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Pharmaceuticals and personal care products (PPCPs), and other synthetic organic compounds are mass-produced, and their use is now ubiquitous in modern society. These chemicals are used daily and eventually enter the environment through anthropogenic sources. This contamination has attracted significant attention, especially in rivers that receive sewage treatment effluent. There is a knowledge gap regarding the severity of this contamination, and it is critical to establish baseline data to understand its environmental impact. This is important for rivers currently experiencing the adverse effects of climate change, resulting in decreased water levels, ultimately increasing the concentration of contaminants. This work aims to identify markers of anthropogenic pollutants in the American Southwest's aquatic environments and illuminate their fate. Additionally, determine the temporal fluctuations during large populated special events and seasonal holidays. This research will provide policymakers with baseline information regarding pollution status, potential sources, and environmental impacts.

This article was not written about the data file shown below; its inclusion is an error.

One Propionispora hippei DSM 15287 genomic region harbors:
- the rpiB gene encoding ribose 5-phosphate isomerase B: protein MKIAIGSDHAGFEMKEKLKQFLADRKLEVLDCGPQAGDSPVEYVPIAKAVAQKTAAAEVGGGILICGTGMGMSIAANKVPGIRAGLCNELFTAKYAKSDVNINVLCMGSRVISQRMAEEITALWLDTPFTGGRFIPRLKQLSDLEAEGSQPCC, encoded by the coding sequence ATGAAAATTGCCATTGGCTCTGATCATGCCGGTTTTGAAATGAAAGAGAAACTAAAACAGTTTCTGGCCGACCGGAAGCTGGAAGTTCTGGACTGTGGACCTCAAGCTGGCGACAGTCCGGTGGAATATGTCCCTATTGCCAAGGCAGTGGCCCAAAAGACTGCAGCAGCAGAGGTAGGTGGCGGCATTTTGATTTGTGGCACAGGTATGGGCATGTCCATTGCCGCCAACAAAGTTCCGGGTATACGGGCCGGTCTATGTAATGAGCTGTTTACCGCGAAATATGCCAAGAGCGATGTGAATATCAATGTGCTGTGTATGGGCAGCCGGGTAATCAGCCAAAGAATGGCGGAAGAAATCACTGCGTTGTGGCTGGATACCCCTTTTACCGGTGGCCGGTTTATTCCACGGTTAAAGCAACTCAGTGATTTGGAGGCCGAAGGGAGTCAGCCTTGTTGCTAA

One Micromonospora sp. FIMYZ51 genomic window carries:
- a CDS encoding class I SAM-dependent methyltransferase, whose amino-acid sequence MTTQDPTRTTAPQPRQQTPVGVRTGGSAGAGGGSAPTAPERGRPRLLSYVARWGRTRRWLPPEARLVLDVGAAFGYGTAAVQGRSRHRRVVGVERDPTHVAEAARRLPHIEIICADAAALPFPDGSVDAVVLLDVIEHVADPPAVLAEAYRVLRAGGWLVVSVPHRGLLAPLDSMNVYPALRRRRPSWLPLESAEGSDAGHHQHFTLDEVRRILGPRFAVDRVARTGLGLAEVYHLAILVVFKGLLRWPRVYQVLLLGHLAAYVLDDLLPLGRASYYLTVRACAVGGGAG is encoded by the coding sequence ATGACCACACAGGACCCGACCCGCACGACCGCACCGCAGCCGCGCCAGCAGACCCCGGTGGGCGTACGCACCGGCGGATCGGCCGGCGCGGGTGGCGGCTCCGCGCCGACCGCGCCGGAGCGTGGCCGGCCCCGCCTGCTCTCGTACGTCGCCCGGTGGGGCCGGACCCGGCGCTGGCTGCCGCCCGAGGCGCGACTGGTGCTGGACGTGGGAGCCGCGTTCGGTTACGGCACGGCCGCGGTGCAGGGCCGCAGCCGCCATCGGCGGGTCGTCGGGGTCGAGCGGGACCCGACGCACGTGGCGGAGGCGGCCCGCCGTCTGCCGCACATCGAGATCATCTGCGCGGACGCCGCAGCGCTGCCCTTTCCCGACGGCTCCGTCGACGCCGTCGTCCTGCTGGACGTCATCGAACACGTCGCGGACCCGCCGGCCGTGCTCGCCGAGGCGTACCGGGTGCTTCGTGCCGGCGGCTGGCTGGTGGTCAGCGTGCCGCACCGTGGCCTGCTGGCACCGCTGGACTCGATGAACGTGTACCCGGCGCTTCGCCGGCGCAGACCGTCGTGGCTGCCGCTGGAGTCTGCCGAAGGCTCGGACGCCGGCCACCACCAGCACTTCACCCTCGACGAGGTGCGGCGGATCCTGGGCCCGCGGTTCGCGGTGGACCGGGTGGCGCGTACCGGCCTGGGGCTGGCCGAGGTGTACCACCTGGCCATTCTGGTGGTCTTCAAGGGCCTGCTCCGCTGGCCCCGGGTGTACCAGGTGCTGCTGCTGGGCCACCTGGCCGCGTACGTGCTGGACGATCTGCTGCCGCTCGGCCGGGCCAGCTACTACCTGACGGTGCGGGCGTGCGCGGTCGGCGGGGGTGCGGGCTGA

My name is Joshua Monk and I earned a BS in Biological Sciences with a concentration in Microbiology from the University of Nevada, Las Vegas. My previous research includes the following; identifying an environmental Pseudomonas sp. producing the antimicrobial 2,4-diacetylphloroglucinol, mapping antibiotic resistance genes in Las Vegas soil, annotating complete genome sequences of Paenibacillus larvae phages from the Western United States, along with detecting emerging contaminants in surface waters of Las Vegas.